Local TV News Project 2002
Journalism, if nothing else, should reflect its time. In the last year, America has been attacked, begun a new kind of war and seen its stock market and business sector spiral into crisis.
In response, local television news has scarcely changed.
Crime coverage actually increased last year. Reporting of national defense went up, while coverage of everything else - even the economy - shrank.
In a survey of 103 local news directors, half now think their industry is on the wrong path. Only a third are confident about the future.
With viewers tuning out but profit demands unyielding, what gets on the air is demonstrably thinner. The average local TV reporter is now asked to produce roughly two stories a day, the highest ever in our five years of research, even though data show such demands drive viewers away. And with the government moving to allow even greater concentration of ownership, what's thin is likely to get thinner.
There are signs of hope, according to the Project for Excellence in Journalism's unprecedented five-year study of local television news, which has now analyzed some 33,000 stories from 50 markets, more than a million pieces of data in all.
While enterprise and investigative work has nearly vanished, what is left is better than it was five years ago.
Most news directors say they want to get back to proven basics, though after thirty years of consultants there is confusion about what those basics are.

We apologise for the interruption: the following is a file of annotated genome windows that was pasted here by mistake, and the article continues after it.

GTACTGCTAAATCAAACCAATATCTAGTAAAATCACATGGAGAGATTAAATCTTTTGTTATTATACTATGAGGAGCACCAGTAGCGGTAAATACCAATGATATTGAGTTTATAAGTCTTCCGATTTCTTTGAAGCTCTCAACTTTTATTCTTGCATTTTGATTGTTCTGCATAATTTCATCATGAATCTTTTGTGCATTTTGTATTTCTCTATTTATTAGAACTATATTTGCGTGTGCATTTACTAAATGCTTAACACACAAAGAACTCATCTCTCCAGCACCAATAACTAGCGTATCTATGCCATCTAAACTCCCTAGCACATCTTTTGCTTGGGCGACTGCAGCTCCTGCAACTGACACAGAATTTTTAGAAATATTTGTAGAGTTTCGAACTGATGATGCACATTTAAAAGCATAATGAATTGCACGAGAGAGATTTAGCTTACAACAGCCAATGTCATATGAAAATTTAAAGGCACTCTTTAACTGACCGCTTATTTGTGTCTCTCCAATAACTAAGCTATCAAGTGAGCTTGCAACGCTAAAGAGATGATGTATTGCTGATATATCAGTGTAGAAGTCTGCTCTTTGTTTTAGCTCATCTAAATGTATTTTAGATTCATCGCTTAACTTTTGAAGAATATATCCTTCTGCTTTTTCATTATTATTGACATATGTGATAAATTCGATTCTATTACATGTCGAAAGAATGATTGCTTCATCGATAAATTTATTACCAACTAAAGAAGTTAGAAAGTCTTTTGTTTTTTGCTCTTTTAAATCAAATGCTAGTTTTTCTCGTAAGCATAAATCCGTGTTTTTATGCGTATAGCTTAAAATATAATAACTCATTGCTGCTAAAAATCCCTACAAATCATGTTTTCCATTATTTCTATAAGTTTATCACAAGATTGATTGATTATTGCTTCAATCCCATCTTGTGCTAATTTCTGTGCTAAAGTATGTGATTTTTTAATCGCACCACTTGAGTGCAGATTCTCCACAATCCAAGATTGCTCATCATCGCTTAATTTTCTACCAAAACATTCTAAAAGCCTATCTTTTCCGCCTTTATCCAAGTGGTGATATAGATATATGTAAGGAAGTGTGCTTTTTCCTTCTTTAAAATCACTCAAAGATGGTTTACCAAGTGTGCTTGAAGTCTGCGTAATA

Perhaps more fundamentally, the data show more conclusively than ever that viewers actually prefer quality - even the younger viewers advertisers covet. They just don't see enough of it.
There are also some things that local TV newsrooms can do that are proven to win viewers. They are not costly, but they require commitment.
These are among the findings of the final year of the study of local television by the Project for Excellence in Journalism, a think tank affiliated with the Columbia University Graduate School of Journalism and funded by the Pew Charitable Trusts.
In the stories that follow, the Project offers news directors' perspective on their industry (Pessimism Rules in TV Newsrooms), evidence of the impact of quality (How Strong Is the Case for Quality?), a breakdown of what practices demonstrably attract viewers (Five Ways to Build Viewership), a sobering look at how local news did not change after September 11th (After 9/11, Has Anything Changed?), a detailed content study of the growing Spanish-language news market (Separate but Equal), a hard look at watchdog journalism in local TV (Investigative Journalism Despite the Odds), and more.